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Does reducing your price increase your profit

Bridget Holmstrom - Monday, May 25, 2015

Does reducing your price increase your profit

A common business response to competition or to a downturn in the economy is to reduce prices.  But before responding by reducing our own prices small businesses should have a careful look at a few things.  Firstly, why is your competition reducing their own prices, secondly, what will be the impact of reducing prices.  Will we at least be able to hold our margins or will we not only reduce price but also reduce profit.  Certainly, reducing price, may be expected to increase revenues.  That is a fairly fundamental economic assumption, may not always be true though.  But does increasing revenues automatically result in improving profits.

Why is your competition reducing prices

Perhaps they are new to the marketing and trying to build themselves a market.  Perhaps they are introducing a new value range because this is what the market is asking for or perhaps they are desperately cutting prices in order to keep hold of customers that would otherwise choose to go elsewhere.  Understanding why your competition is reducing the price is important because your response may well be guided by those reasons.  It may not make sense to reduce prices when your competition is desperate as it is probable that rather than just your competitor going out of business you will too.

What will happen to profit when you reduce your prices

There are some questions to ask before reducing your price:
  • How price sensitive are your customers?  What difference to your customers will a 5% price reduction make to their profit or do they value quality of service over price.  Perhaps, to be brutal, the impact of 5% reduction in your price makes little or no difference to their own bottom line and the cost of finding a new supplier is more expensive than the benefit of lower prices.  Basically you are not big enough to matter.
  • What level of costs do you have cover before you start making a profit.  If you have high fixed costs or high variable costs.  If you have high fixed costs, say you have significant labour that you must cover and premises costs, that are always expensive to run.  Reducing prices where there are high direct costs makes it much more likely that you experience a loss even though it is possible that you increase your revenues.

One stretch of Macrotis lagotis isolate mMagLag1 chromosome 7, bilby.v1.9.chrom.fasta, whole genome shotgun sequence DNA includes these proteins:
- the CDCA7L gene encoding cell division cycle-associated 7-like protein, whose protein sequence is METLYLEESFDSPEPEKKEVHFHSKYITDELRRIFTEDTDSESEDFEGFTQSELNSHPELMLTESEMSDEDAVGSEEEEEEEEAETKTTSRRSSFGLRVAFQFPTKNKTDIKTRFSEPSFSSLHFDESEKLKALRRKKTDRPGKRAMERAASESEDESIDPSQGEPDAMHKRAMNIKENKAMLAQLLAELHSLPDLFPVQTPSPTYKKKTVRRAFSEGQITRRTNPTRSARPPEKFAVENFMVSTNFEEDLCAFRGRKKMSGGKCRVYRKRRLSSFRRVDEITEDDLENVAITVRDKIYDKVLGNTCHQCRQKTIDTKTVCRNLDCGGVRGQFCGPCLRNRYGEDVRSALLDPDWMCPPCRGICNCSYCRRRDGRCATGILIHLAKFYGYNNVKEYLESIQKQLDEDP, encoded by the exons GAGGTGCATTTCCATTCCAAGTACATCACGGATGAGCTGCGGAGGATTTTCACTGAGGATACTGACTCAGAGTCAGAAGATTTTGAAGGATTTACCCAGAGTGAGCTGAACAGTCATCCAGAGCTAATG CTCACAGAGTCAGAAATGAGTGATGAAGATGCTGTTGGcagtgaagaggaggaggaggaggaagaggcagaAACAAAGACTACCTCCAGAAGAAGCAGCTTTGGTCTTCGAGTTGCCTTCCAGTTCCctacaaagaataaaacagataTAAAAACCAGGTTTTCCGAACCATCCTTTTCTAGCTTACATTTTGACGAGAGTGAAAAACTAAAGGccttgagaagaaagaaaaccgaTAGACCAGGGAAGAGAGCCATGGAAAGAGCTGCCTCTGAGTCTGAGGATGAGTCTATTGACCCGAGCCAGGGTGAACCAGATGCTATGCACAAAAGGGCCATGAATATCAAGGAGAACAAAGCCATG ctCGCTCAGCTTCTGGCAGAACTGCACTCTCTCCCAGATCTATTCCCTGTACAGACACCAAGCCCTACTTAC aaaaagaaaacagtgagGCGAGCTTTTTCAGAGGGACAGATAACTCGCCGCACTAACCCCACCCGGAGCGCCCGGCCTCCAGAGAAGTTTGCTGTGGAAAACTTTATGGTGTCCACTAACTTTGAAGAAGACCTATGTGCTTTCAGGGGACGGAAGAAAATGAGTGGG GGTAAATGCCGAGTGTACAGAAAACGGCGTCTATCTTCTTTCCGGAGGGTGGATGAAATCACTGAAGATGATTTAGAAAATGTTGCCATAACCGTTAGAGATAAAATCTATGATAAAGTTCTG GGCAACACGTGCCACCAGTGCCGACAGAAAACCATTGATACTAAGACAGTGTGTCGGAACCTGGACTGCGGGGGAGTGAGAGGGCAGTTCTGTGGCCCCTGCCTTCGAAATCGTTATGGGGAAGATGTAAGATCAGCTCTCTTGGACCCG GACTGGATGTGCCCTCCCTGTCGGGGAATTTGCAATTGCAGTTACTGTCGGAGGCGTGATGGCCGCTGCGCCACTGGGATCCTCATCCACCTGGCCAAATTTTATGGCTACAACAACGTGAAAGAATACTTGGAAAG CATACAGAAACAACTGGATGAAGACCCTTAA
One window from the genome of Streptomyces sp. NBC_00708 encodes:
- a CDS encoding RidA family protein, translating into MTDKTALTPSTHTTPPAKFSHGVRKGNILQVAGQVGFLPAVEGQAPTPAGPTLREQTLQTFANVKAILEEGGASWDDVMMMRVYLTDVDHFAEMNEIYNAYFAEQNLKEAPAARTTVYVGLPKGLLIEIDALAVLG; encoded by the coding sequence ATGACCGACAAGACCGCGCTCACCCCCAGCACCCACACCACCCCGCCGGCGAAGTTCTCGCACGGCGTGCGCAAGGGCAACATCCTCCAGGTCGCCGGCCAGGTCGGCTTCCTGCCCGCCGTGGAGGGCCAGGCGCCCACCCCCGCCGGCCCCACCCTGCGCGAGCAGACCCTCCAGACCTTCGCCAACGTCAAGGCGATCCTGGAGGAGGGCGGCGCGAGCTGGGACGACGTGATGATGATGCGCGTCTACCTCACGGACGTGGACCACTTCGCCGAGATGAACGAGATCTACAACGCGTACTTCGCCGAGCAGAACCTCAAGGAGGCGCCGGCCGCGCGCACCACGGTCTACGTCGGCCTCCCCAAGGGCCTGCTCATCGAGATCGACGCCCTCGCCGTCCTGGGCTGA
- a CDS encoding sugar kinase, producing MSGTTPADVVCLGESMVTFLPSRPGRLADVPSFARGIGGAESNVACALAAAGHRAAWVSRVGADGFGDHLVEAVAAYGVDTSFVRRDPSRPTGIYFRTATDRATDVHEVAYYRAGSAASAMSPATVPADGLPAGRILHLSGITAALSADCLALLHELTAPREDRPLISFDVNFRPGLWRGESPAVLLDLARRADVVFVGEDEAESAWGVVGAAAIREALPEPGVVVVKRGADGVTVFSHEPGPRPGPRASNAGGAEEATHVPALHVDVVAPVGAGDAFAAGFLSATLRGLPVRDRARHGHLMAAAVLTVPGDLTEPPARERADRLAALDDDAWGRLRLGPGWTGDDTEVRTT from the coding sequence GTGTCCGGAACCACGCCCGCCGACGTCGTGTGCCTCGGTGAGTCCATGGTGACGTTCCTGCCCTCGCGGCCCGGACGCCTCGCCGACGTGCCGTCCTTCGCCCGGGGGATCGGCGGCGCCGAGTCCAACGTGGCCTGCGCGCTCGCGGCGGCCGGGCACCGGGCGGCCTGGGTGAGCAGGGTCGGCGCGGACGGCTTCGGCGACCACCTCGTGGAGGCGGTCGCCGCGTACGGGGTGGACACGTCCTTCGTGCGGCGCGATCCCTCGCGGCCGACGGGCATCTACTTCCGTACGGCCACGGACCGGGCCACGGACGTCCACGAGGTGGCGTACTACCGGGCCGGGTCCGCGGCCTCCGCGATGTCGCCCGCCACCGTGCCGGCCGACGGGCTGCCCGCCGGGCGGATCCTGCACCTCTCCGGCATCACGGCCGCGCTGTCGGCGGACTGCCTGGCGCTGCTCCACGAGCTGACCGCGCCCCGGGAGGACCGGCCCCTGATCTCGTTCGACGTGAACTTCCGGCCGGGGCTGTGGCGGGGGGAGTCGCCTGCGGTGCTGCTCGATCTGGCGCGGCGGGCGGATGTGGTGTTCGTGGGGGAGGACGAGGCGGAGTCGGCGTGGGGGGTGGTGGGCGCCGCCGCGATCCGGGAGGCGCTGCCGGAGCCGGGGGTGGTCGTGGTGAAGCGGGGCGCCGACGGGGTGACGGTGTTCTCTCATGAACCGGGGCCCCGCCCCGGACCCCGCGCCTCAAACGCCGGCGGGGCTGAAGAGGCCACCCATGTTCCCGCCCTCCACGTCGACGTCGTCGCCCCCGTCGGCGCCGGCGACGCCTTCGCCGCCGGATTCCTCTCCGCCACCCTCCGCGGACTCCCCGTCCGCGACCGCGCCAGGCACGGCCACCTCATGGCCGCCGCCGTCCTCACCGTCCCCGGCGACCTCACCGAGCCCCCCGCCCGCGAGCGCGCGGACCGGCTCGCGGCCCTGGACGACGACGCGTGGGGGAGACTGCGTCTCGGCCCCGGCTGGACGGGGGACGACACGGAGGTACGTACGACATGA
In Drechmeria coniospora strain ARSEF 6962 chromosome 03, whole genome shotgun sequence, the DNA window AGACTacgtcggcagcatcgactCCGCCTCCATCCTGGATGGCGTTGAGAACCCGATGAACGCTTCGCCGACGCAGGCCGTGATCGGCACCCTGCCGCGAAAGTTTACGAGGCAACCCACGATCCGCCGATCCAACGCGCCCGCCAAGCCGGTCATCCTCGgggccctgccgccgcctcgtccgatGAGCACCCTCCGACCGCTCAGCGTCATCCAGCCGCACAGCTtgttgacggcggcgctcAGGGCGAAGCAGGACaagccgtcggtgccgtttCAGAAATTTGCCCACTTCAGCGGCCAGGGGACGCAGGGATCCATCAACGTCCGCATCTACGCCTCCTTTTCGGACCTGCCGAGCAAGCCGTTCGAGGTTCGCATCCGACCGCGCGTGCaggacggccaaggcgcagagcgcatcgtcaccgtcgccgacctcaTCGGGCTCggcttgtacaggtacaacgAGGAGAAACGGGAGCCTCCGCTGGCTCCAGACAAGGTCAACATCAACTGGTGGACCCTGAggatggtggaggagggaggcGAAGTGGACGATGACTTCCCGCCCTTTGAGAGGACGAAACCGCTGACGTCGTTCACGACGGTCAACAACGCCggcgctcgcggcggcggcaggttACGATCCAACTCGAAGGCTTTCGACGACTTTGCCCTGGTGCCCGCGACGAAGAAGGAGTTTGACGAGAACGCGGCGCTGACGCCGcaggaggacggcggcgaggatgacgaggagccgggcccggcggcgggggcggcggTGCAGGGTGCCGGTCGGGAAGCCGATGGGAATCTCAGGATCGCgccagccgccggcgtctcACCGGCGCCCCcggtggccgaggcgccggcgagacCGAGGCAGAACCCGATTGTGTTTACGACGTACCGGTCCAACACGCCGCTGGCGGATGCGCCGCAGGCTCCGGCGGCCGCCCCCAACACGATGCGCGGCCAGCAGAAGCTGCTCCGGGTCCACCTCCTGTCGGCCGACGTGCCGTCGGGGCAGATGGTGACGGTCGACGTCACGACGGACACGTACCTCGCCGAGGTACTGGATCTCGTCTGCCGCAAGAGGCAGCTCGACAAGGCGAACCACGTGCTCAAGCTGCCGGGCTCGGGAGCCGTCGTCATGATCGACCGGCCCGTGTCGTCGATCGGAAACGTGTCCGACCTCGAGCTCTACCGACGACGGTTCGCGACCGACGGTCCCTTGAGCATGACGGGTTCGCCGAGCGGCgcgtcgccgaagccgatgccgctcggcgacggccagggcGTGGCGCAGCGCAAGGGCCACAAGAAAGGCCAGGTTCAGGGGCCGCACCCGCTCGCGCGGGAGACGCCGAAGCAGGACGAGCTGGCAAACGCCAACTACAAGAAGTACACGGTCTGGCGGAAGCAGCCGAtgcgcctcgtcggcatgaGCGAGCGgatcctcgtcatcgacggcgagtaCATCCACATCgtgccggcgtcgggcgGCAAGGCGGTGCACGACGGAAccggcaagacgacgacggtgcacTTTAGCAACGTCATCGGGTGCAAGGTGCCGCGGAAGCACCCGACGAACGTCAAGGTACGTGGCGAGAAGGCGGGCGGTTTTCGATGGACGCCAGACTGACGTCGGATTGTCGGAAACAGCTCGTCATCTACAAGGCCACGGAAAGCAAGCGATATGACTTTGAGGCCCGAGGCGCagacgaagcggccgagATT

• What is the marginal profit on your goods or service.  A high margin gives you much more flexibility in pricing and makes it much more likely that you can withstand a fall in prices, at least for a while.
Lets have a look at this.

Breakeven Point

-5% Selling Price

+20% Sales Volume

+5% Selling Price

-20% Sales

Volume

Volume

1,000

1,200

800

Selling Price

£100

£95

£105

Unit Cost

£90

£90

£90

Sales

£100,000

£114,000

£84,000

Direct Cost

(£90,000)

(£108,000)

(£72,000)

Contribution

£10,000

£6,000

£12,000

10%

5.3%

14.3%

Fixed Costs

(£10,000)

(£10,000)

(£10,000)

Fixed Cost %

10%

8.8%

11.9%

Operating Profit

£0

(£4,000)

£2,000


As you can see in the example given here.  A 5% reduction in price gives an increase in revenues but a consequent loss of £4,000.  Conversely a 5% increase in price results in a 20% reduction in revenue but an increase in profit of £2,000.  This is not what is expected.  Those businesses with a low profit margin need to have very substantial increases in sales after a price reduction in order to maintain profitability, or have any chance of increasing it.

A table showing the increase in revenue required to offset a price reducing at different profit margins can be found here.  As you will be able to see there are some occasions when an increase in profitability is not easy to achieve. 

For more information about upcoming training contact Bridget here or phone 07795 463202.